If you don’t have an instant-read thermometer, you might try another method. The palm test measures the firmness of a grilled steak by comparing it to different parts of your hand. Still, using a thermometer is the best way to check how done your meat is.

Types of steak

The ideal amount of cooking for steak depends in part on the cut. Some common cuts are rib eye, sirloin, filet mignon, T-bone, and New York strip steak. Lean cuts are usually best when served rare or medium-rare. Steaks with bones need longer cooking times.

Ribeye is a juicy cut of prime rib that is best when cooked medium-well. Sirloin is lean and best when served rare because it becomes tough when overcooked. Filet mignon and T-bone are best when cooked to medium-rare or medium. A New York strip steak is best when cooked to medium.

Some steaks are better for grilling than others. We prefer grilling thick steaks because it is easier to get a charred exterior without overcooking the meat. Thinner cuts, such as flank steaks, are best marinated first and then grilled over high heat.

How to prepare a medium-rare steak

Medium-rare cooking retains flavor and nutrients and is ideal for fattier steaks. The melting of the fat into the meat, known as marbling, occurs at this temperature. This process distributes the juices and flavors throughout the meat giving it a soft texture. As long as the meat is of high quality, medium-rare is a safe way to cook steak.

To grill a medium-rare steak to perfection, you will need a grill, a brush, a meat thermometer, tongs, and some USDA or choice cuts. Start by bringing the meat to room temperature, cleaning and preheating the grill, and removing residue. Then wipe the grates with oil, season the steak, and put it on the grill for eight to nine minutes.

Flip it once, and continue cooking until it reaches an internal temperature of at least 115 F. To keep the juices and flavors from escaping, use tongs to turn the meat instead of piercing it with a fork. If the steak begins to burn, move it to a cooler spot on the grill. Let the steak rest for 10 minutes before serving.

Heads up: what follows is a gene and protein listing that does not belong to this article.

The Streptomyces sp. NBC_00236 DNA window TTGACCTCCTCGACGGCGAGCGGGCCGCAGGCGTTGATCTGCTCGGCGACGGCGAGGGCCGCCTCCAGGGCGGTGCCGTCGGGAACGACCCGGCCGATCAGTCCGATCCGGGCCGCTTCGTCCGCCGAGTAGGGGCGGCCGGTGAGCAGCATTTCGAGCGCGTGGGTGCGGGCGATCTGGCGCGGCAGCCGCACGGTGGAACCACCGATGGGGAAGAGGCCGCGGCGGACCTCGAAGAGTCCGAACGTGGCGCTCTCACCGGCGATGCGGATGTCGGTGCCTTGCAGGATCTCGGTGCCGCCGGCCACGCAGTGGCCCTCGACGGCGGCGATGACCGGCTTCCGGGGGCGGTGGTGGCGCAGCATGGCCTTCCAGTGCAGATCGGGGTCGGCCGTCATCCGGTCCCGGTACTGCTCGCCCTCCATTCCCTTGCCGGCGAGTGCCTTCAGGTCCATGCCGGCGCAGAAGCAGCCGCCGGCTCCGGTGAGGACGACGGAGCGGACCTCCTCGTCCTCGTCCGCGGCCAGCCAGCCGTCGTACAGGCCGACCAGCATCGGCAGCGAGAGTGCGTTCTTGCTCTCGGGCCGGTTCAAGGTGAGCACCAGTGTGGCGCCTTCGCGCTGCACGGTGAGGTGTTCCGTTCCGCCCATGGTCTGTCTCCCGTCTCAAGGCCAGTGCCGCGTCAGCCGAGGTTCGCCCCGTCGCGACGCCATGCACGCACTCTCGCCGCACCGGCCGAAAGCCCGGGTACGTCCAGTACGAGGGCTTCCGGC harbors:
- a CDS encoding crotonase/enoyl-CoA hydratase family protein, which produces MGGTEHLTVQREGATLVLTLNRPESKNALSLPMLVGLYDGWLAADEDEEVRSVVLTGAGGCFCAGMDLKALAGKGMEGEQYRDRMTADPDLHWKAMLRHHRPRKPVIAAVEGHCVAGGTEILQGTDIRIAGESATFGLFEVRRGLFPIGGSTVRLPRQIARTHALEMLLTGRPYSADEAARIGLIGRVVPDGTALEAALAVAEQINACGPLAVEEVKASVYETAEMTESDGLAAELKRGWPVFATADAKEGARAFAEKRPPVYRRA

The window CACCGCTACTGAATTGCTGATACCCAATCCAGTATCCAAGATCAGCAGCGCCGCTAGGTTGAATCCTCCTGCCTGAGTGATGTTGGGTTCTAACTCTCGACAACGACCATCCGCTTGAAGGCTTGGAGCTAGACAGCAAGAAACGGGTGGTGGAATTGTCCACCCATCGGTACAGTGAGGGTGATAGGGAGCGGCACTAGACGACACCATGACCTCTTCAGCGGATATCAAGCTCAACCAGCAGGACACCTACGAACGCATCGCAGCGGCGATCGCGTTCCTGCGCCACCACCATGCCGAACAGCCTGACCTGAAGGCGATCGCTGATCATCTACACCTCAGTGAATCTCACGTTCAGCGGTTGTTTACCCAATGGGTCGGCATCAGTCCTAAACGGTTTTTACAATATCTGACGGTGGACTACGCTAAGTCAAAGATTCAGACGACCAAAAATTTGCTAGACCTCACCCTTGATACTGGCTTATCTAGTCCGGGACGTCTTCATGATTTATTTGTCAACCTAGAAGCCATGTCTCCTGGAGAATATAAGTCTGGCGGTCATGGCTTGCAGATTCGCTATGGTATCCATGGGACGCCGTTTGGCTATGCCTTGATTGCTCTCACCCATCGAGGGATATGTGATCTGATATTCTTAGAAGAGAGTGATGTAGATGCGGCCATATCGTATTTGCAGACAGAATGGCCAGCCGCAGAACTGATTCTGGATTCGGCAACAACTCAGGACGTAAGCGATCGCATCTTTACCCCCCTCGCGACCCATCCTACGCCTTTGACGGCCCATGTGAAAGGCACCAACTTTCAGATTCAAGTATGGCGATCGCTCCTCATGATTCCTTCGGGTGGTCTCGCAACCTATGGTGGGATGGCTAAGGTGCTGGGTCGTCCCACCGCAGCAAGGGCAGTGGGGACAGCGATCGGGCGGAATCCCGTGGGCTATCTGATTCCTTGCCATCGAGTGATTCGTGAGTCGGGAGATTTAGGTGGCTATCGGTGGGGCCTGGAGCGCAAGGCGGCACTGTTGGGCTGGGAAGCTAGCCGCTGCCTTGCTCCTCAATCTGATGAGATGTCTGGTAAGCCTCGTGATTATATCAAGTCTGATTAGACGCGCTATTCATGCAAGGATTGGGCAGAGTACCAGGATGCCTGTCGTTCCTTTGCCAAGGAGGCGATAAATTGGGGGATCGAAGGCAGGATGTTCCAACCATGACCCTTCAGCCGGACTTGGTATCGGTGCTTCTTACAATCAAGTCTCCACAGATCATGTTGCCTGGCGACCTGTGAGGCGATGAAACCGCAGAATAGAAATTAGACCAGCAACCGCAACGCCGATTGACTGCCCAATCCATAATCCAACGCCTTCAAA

How to prepare a medium steak

Not everyone likes to see a hint of red in meat. If you are cooking for a large group, it might be better to opt for medium doneness. The middle of a medium steak will have some play, but the meat is mostly firm to the touch.

To achieve medium doneness, follow the same directions as above. The only difference is that you will grill it for longer. You will need to cook a 1-inch thick steak for about six minutes on the first side and four on the second to reach an internal temperature of 140-150 F.

Meat safety considerations

When grilling meat, safety should always be an utmost concern. Rare and medium-rare steaks are generally considered safe. Ground beef, pork, and chicken should be fully cooked. Use this USDA temperature guide to ensure that your meat is safe.

Steak is safer to eat undercooked than other meats because it is not as likely to have parasites. As long as you cook the outside fully, use clean cooking tools, and the steak is intact, it should not pose a risk. Use extra caution when cooking for children under the age of seven or for people with compromised immune systems.

Ground meat is more at risk of contamination because bacteria on the surface can get distributed throughout the meat. Thus, it is safest to cook hamburgers to at least 160 degrees.

Temperatures for grilling chicken, turkey, and pork

While you can cook beef to different temperatures depending on preference, you should be sure to cook chicken, pork, and turkey fully. Pork should come to at least 145 F. Turkey legs and thighs should reach between 160-165 F while the minimum temperature for chicken or a whole turkey is 165 F.

For a whole chicken or turkey, measure the temperature in the thigh without touching the bone. Turn it a few times to ensure that it cooks evenly.

The bottom line

While there are some advantages to medium vs medium-rare meat, in the end, it comes down to a matter of preference. Some people will prefer a juicier steak or burger while others like their meat to be more fully cooked.

Either way, if you follow these instructions, you are sure to have a delicious barbecue.